The Little Sub That Couldn’t: How One Japanese Vessel Spectacularly Failed at Pearl Harbor
Lt. Kermit Tyler’s eyes lit up at what he saw on his screen: a large blip 132 miles north of the Hawaiian island of Oahu.
It was just after 7:02 a.m., and the skeleton crew working the night shift at the Aircraft Information Center at Fort Shafter also were mystified by the reading that had caught Tyler’s eye.
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Could their radar equipment be malfunctioning? Just how many planes were incoming?
And most importantly — were they American?
It was Dec. 7, 1941, and the world would soon be shocked by the deadly events that followed, drawing the U.S. into World War II.
Meanwhile, as those American crews watched their radar, a small, 40-ton submarine known only by its assigned battle number, HA-19, was cutting through the waves nearby, wrote Bill Newcott for the National Geographic.
Even before the first Japanese bomb fell on Pearl Harbor, the HA-19 and four other Type A Kō-hyōteki-class midget submarines were meant to deal the first blow to the “sleeping giant” in the harbor.
Most didn’t get that far, however.
“Because the small subs had to surface frequently for fresh air, four of them were sighted by patrolling ships and destroyed with depth charges,” wrote Newcott.
It was here — just outside the harbor’s edge — that the first spirited American defense of Pearl occurred — not from fierce, modern destroyers, but from the USS Ward, a Wickes-class destroyer from a seemingly bygone era — the ship first touched water in 1918.
Tragically, however, an incident report by Ward’s crew wasn’t heeded. If it had, the U.S. would not have been caught so off guard by the attack on Pearl Harbor.
“I was not at all certain that this was a real attack,” Admiral Husband E. Kimmel, commander in chief of the U.S. Pacific Fleet, later said of Ward’s report.
According to the Naval History and Heritage command, at least one of the midget subs was able to enter the harbor before being sunk there by USS Monaghan.
The HA-19, on the other hand, never even got close.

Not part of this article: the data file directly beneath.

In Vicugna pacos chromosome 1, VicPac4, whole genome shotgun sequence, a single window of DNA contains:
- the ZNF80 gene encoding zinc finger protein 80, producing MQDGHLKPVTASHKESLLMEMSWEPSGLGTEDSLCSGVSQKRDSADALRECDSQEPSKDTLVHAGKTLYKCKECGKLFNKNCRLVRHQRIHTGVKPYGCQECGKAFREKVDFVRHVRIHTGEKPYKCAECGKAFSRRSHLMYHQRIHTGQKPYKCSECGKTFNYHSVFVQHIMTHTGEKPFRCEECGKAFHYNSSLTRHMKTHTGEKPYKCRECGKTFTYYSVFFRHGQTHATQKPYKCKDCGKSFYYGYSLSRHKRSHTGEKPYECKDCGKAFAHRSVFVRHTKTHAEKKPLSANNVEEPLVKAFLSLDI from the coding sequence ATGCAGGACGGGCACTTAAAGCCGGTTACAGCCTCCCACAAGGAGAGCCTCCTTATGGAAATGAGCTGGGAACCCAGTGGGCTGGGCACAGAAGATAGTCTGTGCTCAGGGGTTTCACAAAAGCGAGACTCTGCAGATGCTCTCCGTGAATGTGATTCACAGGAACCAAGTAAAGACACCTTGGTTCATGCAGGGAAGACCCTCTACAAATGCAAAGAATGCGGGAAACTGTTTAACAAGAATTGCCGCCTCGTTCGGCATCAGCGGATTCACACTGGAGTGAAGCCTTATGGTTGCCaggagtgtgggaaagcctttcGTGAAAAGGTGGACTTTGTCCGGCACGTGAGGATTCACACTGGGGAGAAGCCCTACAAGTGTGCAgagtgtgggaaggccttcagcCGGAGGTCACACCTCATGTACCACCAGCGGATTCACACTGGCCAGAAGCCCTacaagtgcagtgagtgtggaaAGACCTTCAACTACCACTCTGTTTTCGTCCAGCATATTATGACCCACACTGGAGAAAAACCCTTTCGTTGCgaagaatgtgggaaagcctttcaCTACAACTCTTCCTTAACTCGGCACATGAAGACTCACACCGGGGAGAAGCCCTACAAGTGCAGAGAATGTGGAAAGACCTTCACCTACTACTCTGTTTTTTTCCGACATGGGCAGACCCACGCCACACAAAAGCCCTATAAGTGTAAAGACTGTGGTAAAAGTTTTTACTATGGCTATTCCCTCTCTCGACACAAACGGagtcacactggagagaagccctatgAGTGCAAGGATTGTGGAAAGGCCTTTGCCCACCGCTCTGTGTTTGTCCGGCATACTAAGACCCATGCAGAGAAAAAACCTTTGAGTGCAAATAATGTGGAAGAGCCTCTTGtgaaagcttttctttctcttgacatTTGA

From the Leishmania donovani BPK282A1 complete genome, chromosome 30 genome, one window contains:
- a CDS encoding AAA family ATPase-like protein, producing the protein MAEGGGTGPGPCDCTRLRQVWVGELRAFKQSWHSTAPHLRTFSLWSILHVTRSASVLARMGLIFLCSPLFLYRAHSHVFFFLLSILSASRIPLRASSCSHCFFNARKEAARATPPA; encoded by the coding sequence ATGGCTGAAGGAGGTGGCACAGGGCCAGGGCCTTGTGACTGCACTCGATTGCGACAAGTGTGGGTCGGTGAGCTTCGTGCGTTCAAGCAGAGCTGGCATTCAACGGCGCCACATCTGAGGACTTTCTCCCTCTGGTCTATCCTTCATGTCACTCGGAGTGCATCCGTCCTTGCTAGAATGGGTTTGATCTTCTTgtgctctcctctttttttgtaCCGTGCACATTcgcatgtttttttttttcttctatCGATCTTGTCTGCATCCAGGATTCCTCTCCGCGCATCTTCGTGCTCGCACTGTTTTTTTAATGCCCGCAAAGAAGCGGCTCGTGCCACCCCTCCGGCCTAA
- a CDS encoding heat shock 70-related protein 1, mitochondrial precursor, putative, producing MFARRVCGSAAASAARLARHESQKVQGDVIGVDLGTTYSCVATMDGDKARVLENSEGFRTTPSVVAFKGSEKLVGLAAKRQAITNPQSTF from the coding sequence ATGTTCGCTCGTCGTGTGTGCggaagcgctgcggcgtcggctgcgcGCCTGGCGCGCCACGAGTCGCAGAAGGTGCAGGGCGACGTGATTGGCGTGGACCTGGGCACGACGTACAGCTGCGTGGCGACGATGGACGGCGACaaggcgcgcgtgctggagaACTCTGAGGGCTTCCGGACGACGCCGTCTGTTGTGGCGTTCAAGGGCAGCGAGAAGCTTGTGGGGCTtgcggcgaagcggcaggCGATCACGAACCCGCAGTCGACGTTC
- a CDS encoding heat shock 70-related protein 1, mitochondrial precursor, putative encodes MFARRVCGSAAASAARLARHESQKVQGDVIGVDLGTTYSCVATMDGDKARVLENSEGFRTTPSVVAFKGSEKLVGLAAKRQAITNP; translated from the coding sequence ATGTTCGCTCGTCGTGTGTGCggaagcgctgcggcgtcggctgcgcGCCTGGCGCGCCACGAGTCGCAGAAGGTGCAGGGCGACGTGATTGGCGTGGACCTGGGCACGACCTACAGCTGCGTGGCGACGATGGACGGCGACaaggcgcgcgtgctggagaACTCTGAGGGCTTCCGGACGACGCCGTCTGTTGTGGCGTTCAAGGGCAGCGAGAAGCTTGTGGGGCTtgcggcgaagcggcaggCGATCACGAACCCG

Ensign Kazuo Sakamaki and Chief Warrant Officer Kiyoshi Inagaki, the two-man crew inside HA-19, had difficulties from the outset. Their gyrocompass didn’t work, and they spent the early hours of Dec. 7 bumping along the rocks and coral reef outside Pearl Harbor.
In fact, when the Japanese bombardment began, HA-19 could be found there — stuck.
According to The National World War II Museum, it was there that the USS Helm spotted the foundering vessel and opened fire.
“The shells fell close enough to knock Sakamaki unconscious as Inagaki dived the submarine away from trouble. After pulling themselves together, the pair made more attempts at entering the harbor, battering the bow of the submarine to the point the torpedoes would no longer fire. Seawater entered through the crushed nose of HA-19 __ and slowly began to surround the batteries, which were now emanating toxic fumes,” the museum wrote.
With no chance of survival inside the doomed vessel, the two men decided to abandon ship and prepared to engage in hand-to-hand combat to the death once on shore.
But before they could, the fumes overwhelmed the pair, knocking them unconscious. They awoke that evening, having missed the attack on Pearl Harbor.
Only Sakami made it to shore alive. Inagaki drowned after he attempted to set off an explosive charge to destroy the midget sub.
Crawling ashore, Sakamaki soon faced down the tips of American rifles. He begged to be killed, but the GIs refused to acquiesce.
Thus, Sakamaki garnered the dubious distinction of becoming the first Japanese POW of World War II.
Since that day of infamy, four of the five Japanese midget submarines have been found, with the HA-19 currently on display in Fredericksburg, Texas in the National Museum of the Pacific War.
Some historians contend, controversially, that one of the midget submarines managed to fire its torpedoes at the USS Oklahoma or the USS West Virginia and may still be lurking below the depths of the harbor.
Even so, “You have 300 aircraft in the sky and five midget subs,” Robert Citino, senior historian at The National WWII Museum, told History.com. “Even if each one had a direct hit, there was so much more ordnance flying through the air than gliding under the seas. In the shadow of that, the submarines become a footnote.”
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